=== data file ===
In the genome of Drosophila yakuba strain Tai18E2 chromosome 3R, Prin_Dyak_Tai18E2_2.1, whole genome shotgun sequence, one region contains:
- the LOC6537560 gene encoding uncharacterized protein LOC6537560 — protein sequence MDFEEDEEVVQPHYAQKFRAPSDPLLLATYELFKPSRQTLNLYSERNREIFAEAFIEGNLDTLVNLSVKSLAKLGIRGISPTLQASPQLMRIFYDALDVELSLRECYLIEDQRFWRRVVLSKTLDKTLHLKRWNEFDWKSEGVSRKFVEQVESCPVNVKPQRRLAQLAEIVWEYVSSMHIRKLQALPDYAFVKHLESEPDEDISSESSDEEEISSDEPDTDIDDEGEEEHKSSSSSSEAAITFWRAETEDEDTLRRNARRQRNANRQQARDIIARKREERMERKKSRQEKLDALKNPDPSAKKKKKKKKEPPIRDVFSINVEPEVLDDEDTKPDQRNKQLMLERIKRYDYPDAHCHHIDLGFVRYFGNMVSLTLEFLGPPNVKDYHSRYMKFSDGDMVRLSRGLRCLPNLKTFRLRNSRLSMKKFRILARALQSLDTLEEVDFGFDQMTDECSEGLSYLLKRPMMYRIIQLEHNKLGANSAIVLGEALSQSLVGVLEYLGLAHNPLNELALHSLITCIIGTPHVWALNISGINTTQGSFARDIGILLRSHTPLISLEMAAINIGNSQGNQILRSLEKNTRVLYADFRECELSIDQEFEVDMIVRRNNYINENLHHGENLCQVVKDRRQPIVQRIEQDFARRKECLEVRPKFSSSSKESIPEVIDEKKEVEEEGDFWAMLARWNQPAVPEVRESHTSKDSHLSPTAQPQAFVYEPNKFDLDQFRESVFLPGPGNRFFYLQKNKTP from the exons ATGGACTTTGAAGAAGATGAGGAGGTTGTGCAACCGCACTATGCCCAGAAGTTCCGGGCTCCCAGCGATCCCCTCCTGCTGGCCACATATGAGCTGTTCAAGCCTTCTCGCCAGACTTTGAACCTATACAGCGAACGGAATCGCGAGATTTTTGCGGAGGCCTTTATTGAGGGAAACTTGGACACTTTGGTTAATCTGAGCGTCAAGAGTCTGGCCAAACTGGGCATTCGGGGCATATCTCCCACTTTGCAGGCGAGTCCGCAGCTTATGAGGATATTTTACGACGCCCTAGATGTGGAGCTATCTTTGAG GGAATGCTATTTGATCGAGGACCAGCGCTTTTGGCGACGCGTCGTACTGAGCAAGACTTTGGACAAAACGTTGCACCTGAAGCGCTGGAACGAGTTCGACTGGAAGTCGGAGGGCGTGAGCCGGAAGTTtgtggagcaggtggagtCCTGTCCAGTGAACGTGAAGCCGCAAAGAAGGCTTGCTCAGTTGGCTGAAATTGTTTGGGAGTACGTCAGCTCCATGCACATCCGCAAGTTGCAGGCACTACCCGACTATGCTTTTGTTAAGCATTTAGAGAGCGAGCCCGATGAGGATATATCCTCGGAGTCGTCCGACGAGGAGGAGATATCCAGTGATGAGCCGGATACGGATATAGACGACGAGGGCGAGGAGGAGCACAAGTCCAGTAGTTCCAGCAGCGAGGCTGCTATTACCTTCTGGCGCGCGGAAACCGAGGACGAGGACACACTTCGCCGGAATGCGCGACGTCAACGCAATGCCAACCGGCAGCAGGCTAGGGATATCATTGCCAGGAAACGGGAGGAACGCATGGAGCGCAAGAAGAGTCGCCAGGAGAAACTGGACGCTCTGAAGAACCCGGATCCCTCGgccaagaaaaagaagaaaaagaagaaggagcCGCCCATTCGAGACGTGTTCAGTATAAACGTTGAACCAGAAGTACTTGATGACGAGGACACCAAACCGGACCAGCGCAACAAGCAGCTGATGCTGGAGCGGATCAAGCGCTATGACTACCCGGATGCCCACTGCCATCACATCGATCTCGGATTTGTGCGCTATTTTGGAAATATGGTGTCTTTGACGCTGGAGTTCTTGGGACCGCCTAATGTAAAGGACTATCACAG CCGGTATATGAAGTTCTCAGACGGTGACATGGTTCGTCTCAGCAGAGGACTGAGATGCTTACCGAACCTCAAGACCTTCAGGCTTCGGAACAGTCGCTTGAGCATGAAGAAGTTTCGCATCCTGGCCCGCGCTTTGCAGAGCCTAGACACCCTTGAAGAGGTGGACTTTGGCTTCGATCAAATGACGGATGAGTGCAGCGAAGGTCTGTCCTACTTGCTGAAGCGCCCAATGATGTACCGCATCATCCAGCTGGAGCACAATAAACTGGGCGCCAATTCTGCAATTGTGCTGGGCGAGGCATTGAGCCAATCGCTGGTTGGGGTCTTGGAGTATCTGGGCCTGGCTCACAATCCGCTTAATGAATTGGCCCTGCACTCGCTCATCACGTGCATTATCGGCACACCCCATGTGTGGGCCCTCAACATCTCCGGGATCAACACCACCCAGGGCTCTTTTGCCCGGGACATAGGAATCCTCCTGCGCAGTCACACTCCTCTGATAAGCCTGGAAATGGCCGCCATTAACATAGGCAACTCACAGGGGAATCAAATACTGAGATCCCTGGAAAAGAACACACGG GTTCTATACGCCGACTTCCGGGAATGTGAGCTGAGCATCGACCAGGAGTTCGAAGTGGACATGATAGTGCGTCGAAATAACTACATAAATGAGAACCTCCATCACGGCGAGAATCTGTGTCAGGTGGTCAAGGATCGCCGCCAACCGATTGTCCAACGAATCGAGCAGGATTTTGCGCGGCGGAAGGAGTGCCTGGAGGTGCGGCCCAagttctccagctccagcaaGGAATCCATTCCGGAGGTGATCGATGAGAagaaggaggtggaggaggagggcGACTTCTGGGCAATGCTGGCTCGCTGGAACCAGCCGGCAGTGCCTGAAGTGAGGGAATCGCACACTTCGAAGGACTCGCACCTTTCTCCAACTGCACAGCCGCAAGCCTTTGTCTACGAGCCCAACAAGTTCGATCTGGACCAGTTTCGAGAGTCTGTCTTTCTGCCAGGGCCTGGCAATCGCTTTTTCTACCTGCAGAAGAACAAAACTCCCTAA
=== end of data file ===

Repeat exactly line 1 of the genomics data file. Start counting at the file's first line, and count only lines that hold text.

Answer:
In the genome of Drosophila yakuba strain Tai18E2 chromosome 3R, Prin_Dyak_Tai18E2_2.1, whole genome shotgun sequence, one region contains: